Patterdale team members in action on Striding Edge. Photo: Patterdale MRT

Patterdale team members in action on Striding Edge. Photo: Patterdale MRT

A Lake District rescue team had a busy week, with eight callouts, including three on the same day within two hours.

Patterdale Mountain Rescue Team had to request the help of a neighbouring team when it received three simultaneous requests for help on Saturday.

The Patterdale volunteers were alerted about 3.15pm to a man who suffered an ankle injury from a falling rock on Striding Edge, near the summit of Helvellyn.

A team spokesperson said: “On arrival to the casualty’s location, team members were able to splint the casualty’s damaged ankle and give them some pain relief before beginning the long descent back to the valley bottom.

“Four team vehicles were then transported from the drop-off location in Greenside into the Grisedale Valley where we then transferred the casualty into one of the team Land Rovers and onwards to our base where he was met by friends and taken to hospital to be checked out.”

The incident lasted 6¾ hours and involved 16 Patterdale MRT members.

Within 20 minutes of the callout to Helvellyn, the team was alerted to an incident where a man had taken a tumbling fall above Martindale, injuring his head and chest. Because the rescuers were committed to the Striding Edge incident, they asked Penrith MRT to take on the rescue.

A Penrith MRT spokesperson said: “A walker had taken a small fall while descending Steel Knotts, suffering suspected broken ribs and a small head injury.

“The team made their way to the casualty and having evaluated the injuries gave pain relief before placing him in a vacuum mattress. He was then stretchered back to the car park where he was transferred to an ambulance for transport to Carlisle infirmary.”

Ten Penrith MRT volunteers were involved for four hours.

Meanwhile on Helvellyn, another call was received by Patterdale MRT reporting a walker lost on Stybarrow Dodd as cloud descended on the summits.

The Patterdale spokesperson said: “This was our third job in the space of two hours, Penrith taking over the previous job in Martindale.

“Thankfully, we had a few spare team members by this time and were able to send two people out in one of our team Land Rovers to locate the lost person. The team members parked at Dowthwaitehead and using our PhoneFind system were able to locate the lost person and walk them off the fell.”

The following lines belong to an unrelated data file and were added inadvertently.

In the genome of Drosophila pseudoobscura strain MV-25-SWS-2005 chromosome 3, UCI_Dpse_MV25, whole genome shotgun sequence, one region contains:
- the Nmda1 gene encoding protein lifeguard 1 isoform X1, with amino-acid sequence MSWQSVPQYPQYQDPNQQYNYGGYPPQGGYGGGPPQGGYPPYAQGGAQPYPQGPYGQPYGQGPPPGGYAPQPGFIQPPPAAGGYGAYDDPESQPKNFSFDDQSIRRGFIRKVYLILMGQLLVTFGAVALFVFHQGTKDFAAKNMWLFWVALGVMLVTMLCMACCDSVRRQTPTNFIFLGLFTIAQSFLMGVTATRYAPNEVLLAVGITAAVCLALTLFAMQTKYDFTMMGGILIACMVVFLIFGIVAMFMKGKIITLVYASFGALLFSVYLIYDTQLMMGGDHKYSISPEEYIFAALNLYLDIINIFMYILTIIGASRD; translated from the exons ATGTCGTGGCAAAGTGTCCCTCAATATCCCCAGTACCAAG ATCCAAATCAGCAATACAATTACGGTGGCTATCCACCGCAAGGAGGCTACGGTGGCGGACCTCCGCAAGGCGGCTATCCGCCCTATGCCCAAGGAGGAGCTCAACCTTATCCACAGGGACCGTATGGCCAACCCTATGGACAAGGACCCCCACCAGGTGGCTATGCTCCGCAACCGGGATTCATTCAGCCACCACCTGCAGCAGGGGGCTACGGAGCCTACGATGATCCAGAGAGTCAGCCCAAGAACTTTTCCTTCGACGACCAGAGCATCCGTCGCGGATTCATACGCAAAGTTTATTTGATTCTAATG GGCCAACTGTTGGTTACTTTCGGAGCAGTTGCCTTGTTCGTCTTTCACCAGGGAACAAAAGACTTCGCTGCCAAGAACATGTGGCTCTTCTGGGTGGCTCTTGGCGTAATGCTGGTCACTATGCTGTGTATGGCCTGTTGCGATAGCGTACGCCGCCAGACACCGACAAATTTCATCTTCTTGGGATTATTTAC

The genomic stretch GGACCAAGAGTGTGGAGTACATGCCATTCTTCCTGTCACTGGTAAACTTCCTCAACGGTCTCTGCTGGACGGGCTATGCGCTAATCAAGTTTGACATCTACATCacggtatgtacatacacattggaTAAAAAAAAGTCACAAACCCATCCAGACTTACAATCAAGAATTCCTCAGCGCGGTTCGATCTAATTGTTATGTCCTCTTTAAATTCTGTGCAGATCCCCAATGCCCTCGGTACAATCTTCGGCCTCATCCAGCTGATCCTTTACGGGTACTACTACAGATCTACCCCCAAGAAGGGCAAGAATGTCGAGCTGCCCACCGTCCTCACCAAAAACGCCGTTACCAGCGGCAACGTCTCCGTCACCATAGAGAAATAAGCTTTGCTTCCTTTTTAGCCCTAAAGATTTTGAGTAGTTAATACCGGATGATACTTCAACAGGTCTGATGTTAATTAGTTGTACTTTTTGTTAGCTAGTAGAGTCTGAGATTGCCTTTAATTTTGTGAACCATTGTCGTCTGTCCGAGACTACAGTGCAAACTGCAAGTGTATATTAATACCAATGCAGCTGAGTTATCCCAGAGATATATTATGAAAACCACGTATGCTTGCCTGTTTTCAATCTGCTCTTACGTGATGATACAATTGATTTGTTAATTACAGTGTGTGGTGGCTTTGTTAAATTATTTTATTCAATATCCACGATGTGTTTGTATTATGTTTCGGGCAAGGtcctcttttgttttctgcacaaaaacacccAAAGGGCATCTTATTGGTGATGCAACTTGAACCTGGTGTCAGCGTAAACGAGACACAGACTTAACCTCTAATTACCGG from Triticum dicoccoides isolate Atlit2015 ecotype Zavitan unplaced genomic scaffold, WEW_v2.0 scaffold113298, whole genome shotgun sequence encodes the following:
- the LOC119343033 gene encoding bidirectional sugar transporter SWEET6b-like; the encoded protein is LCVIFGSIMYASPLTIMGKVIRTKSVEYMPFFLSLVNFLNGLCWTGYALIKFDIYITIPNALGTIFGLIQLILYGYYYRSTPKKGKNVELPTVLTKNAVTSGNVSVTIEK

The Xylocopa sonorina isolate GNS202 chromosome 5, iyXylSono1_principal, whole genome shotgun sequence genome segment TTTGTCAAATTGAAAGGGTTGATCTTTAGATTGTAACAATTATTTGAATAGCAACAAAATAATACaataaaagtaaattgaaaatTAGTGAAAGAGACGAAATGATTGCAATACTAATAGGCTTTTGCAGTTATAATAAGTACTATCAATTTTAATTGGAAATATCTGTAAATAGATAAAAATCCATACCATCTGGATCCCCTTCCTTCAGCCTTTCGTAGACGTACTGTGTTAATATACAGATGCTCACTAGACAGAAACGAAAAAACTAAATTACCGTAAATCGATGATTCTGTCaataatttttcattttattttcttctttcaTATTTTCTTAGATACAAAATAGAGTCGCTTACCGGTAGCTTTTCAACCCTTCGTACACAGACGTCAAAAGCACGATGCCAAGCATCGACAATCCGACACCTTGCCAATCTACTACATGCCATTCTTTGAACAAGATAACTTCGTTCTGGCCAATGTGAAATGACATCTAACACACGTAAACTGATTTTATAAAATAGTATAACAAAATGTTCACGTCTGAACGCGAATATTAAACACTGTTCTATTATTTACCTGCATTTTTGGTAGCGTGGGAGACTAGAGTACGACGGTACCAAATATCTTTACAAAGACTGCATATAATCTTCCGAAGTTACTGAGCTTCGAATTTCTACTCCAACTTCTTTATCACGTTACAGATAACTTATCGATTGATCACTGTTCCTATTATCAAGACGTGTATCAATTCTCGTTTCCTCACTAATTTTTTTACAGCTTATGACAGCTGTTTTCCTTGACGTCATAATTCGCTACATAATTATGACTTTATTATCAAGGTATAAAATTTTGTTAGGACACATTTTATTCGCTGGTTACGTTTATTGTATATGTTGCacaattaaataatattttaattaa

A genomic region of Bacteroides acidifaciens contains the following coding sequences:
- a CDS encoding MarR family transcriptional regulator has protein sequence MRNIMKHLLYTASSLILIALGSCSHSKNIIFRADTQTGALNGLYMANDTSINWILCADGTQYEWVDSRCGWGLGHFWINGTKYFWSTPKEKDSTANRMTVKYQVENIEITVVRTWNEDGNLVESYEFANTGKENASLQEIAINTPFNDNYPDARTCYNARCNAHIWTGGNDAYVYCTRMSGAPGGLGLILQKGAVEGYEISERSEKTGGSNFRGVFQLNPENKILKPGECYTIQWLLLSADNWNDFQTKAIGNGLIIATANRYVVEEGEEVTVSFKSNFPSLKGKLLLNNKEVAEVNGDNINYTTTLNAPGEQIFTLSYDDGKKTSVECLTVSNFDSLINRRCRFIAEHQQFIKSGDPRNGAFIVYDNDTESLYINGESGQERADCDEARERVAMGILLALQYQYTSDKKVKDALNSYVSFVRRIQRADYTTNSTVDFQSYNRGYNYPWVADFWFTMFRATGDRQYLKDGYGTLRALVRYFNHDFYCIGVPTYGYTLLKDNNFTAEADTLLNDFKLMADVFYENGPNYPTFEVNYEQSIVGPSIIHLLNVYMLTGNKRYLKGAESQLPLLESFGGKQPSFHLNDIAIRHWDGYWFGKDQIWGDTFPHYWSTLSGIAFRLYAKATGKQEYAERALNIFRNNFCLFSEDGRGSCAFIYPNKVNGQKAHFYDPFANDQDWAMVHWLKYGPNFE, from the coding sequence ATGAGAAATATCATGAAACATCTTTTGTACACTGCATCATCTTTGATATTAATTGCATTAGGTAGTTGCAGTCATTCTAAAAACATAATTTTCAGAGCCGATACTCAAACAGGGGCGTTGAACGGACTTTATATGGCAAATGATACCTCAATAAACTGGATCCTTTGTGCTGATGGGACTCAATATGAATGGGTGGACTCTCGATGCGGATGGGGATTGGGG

Four team members were involved for five hours.

The following day, while team members were training on Ullswater, police alerted them to a walker in difficulties on Hallin Fell. “They had walked off the path then tried to get to the summit of Hallin Fell,” the spokesperson said. “En route they ended up in very high bracken and had become disoriented. We talked with them and helped guide them back to the lake shore path via a slightly adventurous route down, fighting through the bracken.

“They were then able to compete the rest of their journey on their own.”

The incident involved four team members for just over an hour.

Later that day, Langdale Ambleside MRT requested the help of Patterdale colleagues in finding a missing 14-year-old in the Kirkstone Pass area.

The spokesperson said: “A few unconfirmed sightings of him had been reported down the valley. A full team callout was initiated and as team members made their way to base, one of them spotted the missing person en route.

“The young person was transported to the rescue base where they were reunited with their parents.”

Eight team volunteers responded to the callout, which lasted less than an hour.

Earlier in the week, a walker reported finding climbing ropes, but no climbers, at the Priest’s Hole cave. “Six team members made their way to investigate,” the spokesperson said. “They searched Priest’s Hole and the surrounding area. When the team had done a thorough search to ensure there were no lost or injured persons the team then made their way back to base.”

Seven team members were involved for 4½ hours.

Patterdale MRT was also called out twice to Aira Force, once to a woman who had slipped at the waterfall site and again to the same site for a woman reporting chest pains, sweating and vomiting.

Both were treated and the former was taken by her partner to hospital with the latter stretchered to an ambulance.

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